I'd argue that you have to make the cutoff somewhere, and a bubble team with an upset over a top 10 team won't worry about this, while beating a team that's ultimately ranked between 20 and 30 shouldn't be a sure bet. Plus for the first time in college football history the Top 25 will mean something.

Let's try it out

Here are the non-bowl teams who would have qualified under a 7-point threshold:

  • 5-7 Texas (11 points)

Derf. Texas had wins over Oklahoma (3 points), Baylor (3), KSU (2), Kansas (2) and Rice (1). They're also a massive, rich, well-traveling fanbase that almost any bowl would want even on a down year. They're a case example of a 5-7 team not going to a bowl this year who would have been a better selection than the bottom eighth of bowl teams.

Oh, and they're just one team, which probably isn't going to be enough to offset bowl-bound teams who fell below 7 points. Here are those "bad" bowl teams that wouldn't have qualified under a 7-point threshold:

  • 7-5 Central Michigan (6 points)
  • 7-5 Middle Tennessee State (6)
  • 7-5 New Mexico (6)
  • 7-5 Colorado State (6)
  • 7-5 Western Michigan (6)
  • 7-5 Akron (6)
  • 6-6 Tulsa (6)
  • 6-6 Georgia State (5)
  • 6-6 Nevada (5)
  • 6-6 Utah State (5)
  • 5-7 San Jose State (4)

If you're looking for a "drop those guys!" team, San Jose State beat only New Mexico, New Hampshire (FCS), UNLV, Hawaii and Fresno State, and got in because they were 3rd in APR (you can't make this stuff up!).

Replacing the obviously best 5-7 team for the obviously worst doesn't require a whole system. However I've created a problem by having a cutoff that's 10 spots short of filling the bowl lineup.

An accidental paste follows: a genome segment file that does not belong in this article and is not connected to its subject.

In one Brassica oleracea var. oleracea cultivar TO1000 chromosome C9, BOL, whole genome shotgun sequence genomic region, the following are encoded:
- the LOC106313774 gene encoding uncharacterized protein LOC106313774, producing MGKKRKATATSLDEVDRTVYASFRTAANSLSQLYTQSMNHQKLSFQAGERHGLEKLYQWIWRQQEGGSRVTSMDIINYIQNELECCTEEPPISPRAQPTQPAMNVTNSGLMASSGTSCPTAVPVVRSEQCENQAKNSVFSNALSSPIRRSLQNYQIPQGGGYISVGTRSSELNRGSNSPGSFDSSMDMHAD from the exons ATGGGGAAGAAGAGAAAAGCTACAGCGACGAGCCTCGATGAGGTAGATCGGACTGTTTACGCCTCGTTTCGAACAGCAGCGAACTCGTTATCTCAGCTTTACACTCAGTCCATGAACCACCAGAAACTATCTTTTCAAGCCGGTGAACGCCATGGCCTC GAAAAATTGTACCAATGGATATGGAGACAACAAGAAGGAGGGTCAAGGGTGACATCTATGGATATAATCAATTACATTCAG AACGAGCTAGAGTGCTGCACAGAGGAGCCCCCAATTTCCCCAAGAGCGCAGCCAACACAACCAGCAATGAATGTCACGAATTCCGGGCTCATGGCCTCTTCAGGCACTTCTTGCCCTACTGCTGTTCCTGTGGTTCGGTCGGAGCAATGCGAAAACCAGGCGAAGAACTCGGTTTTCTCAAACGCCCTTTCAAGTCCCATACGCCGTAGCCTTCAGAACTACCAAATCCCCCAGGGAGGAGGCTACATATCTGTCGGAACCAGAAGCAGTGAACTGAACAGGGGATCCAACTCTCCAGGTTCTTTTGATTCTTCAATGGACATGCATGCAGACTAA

So let's look at all the teams with six points:

Currently in: CMU, MTSU, UNM, CSU, WMU, Akron, Tulsa

Currently out: Illinois (5-7), Mizzou (5-7), Kentucky (5-7) and Virginia (4-8)

We are left with 10 spots to fill, and a field of 11 teams:

Team Rec Poss FBS Wins Losses
Illinois 5-7 24 Neb*, Pur, MTSU*, KentSt OSU*, NW*, UNC*, Iowa*, Minn*, Wis*, PSU*
Kentucky 5-7 22 S Car, Mizzou, La-Laf, Charlotte Fla*, Tenn*, Ga*, Lville*, Auburn*, Vandy, Miss St*
Missouri 5-7 22 S Car, BYU*, UConn*, Ark St* Fla*, Tenn*, Ga*, Arkansas*, Kentucky, Vandy, Miss St*
MTSU* 7-5 15 UTSA, N Texas, Marshall*, FIU, FAU, Charlotte *Bama, Vandy, Illini, WKU*, LaTech*
CMU* 7-5 16 NIU*, Kent St, EMU, Buffalo, Ball St, Akron* MSU*, OklaSt*, Cuse, Toledo*, WMU*
WMU* 7-5 15 Toledo*, OHIO!*, CMU*, EMU, Miami(NTM), Ball St OSU*, MSU*, NIU*, Ga South*, BGSU*
Akron* 7-5 14 Miami(NTM), UMass, La-Laf, Kent St, EMU, Buffalo Okla*, Pitt*, OHIO!*, CMU*, BGSU*
Tulsa* 6-6 18 UNM, SMU, Tulane, La-Monroe, FAU, UCF Okla*, Navy*, Houston*, Memphis*, Cincy*, ECU
Colorado St* 7-5 13 AF*, UNM*, UTSA, UNLV, Fresno, Wyo Minn*, Colo, Boise*, SDState*, Utah St*
New Mexico* 7-5 12 AF*, Boise*, Wyo, UtahSt*, NMSt, Hawaii ASU, Colo St*, Nevada*, SJSU*, Tulsa*
No Bowl
Virginia 4-8 23 Syracuse, GT, Duke* ND*, UNC*, VT*, UCLA*, Pitt*, Miami(YTM)*, Lville*, Boise*